Col Hiram I. Bearss, had the most varied career of any officer of the AEF. As a temporary colonel he arrived in command of the Base Detachment of the 5th Marines. He had already been approved for a Medal of Honor for services in the Philippines in 1901, which was awarded in 1934. With duty at St. Nazaire he was also made CO of the base, including several U.S. Army labor companies. When Col Doyen assumed command of the newly created 2nd Division, Bearss commanded the 5th Regiment of Marines, then the 4th Brigade. "Hiking Hiram," as he was known, was relieved in February 1918 when Wendell Neville arrived to command the 5th and Doyen returned to the brigade.
Bearss was placed in command of the 3d Bn, 9th Infantry of the 2nd Division, especially to train this polyglot unit composed of mainly recent immigrants. He did a fine job and later became CO of the 9th Infantry at Toul. He was assigned to duty with the 2nd Division and then to the 6th Marines as assistant to the regimental commander. Because he was over in grade he eventually was transferred as CO of the 102nd Infantry, 26th Division.
He led them admirably at St. Mihiel, where the 26th Division helped close the salient, and later at Marchville where he earned a DSC.“His indomitable courage and leadership led to the complete success of the attack by two battalions of his regiment at Marcheville and Raiville. During the attacks these two towns changed hands four times, finally remaining in our possession when the enemy withdrew. Under terrific machine gun and artillery fire he was the first to enter Marcheville, where he directed operations. Later, upon finding his party completely surrounded, he personally assisted in fighting the enemy off with pistol and hand grenades.” Later, he assumed command of the 51st Brigade, 26th Division.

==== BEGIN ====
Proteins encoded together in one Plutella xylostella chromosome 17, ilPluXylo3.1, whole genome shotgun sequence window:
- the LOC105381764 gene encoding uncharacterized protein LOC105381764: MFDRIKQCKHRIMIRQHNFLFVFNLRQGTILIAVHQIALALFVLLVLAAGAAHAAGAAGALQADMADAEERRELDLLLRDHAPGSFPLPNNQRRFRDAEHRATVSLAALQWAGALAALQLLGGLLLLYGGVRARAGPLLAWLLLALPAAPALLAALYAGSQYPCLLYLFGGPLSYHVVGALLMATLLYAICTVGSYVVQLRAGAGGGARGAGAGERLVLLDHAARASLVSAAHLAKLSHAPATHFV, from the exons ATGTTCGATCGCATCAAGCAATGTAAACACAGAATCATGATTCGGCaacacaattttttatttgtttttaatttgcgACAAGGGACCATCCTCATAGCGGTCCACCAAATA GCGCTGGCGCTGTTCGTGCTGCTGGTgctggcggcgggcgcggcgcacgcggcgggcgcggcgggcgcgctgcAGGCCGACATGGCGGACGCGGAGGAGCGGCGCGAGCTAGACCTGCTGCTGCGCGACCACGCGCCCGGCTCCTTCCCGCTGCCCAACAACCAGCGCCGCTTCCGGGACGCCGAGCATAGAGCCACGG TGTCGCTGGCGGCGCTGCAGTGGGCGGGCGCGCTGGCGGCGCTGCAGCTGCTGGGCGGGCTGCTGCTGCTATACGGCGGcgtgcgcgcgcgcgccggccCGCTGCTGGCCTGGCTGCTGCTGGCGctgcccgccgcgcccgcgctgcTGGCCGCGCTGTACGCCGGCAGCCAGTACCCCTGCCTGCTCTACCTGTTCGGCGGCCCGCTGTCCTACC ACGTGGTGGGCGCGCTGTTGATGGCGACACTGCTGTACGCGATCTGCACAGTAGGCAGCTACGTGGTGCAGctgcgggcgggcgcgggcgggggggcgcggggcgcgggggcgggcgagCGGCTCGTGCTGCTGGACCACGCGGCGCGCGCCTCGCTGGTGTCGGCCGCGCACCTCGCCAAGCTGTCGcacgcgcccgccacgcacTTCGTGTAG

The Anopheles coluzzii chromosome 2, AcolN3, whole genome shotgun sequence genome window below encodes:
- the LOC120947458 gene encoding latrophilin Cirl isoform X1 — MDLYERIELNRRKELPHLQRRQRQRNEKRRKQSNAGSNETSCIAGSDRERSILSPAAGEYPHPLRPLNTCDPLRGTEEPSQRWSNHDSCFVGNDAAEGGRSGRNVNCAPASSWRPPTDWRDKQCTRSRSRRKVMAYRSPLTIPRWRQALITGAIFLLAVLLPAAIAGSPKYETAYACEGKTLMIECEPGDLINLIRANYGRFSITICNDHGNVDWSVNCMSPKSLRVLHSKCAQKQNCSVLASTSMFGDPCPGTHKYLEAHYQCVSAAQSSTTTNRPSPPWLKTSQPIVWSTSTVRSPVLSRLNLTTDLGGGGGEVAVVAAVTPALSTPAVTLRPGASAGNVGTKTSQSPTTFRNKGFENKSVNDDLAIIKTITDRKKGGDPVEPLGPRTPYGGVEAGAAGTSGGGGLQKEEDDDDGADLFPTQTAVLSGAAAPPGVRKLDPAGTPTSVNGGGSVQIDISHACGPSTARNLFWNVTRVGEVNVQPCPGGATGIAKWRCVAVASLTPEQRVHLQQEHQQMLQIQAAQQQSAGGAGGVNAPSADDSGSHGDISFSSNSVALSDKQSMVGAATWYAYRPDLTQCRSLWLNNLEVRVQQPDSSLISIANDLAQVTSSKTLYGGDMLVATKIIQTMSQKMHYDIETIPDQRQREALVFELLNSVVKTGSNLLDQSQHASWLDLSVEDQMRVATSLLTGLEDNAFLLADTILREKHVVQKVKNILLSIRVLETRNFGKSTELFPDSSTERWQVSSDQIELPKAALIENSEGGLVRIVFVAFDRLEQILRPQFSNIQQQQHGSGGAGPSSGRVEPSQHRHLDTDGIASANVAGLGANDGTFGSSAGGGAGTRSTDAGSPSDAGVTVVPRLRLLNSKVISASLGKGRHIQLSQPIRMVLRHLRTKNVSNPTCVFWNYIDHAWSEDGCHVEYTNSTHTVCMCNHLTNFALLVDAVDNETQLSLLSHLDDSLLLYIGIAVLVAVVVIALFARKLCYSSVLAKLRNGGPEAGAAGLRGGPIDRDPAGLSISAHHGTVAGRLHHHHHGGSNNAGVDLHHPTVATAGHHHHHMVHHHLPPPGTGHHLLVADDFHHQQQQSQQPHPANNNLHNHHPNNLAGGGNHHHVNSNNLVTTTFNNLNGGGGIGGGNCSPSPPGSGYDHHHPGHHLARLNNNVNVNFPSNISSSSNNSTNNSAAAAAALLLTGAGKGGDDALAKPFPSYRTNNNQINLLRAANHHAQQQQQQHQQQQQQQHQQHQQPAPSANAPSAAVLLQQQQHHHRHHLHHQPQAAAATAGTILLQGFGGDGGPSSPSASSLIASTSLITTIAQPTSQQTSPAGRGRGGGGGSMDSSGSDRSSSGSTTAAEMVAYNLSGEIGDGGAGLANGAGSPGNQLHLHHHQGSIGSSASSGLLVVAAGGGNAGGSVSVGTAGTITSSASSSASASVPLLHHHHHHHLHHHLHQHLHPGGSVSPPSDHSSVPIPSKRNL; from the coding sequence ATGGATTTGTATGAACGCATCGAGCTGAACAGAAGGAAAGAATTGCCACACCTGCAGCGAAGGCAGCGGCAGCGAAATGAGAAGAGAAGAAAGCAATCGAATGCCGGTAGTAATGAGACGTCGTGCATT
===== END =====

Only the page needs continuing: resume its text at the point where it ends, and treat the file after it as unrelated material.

Retiring as a brigadier general, he was also the recipient of the Army & Navy Distinguished Service Medal; Legion of Honor (officer); CdG, Palm and a CdG, Silver; and the Belgian Croix de Guerre. A Fletcher-class destroyer, commissioned in 1944, was named after him
Bearss died 28 August 1938, in an automobile collision in Columbia City, Indiana, while en route from Chicago to Peru, Indiana. He was buried at Peru in Mount Hope Cemetery
Details courtesy of George Clark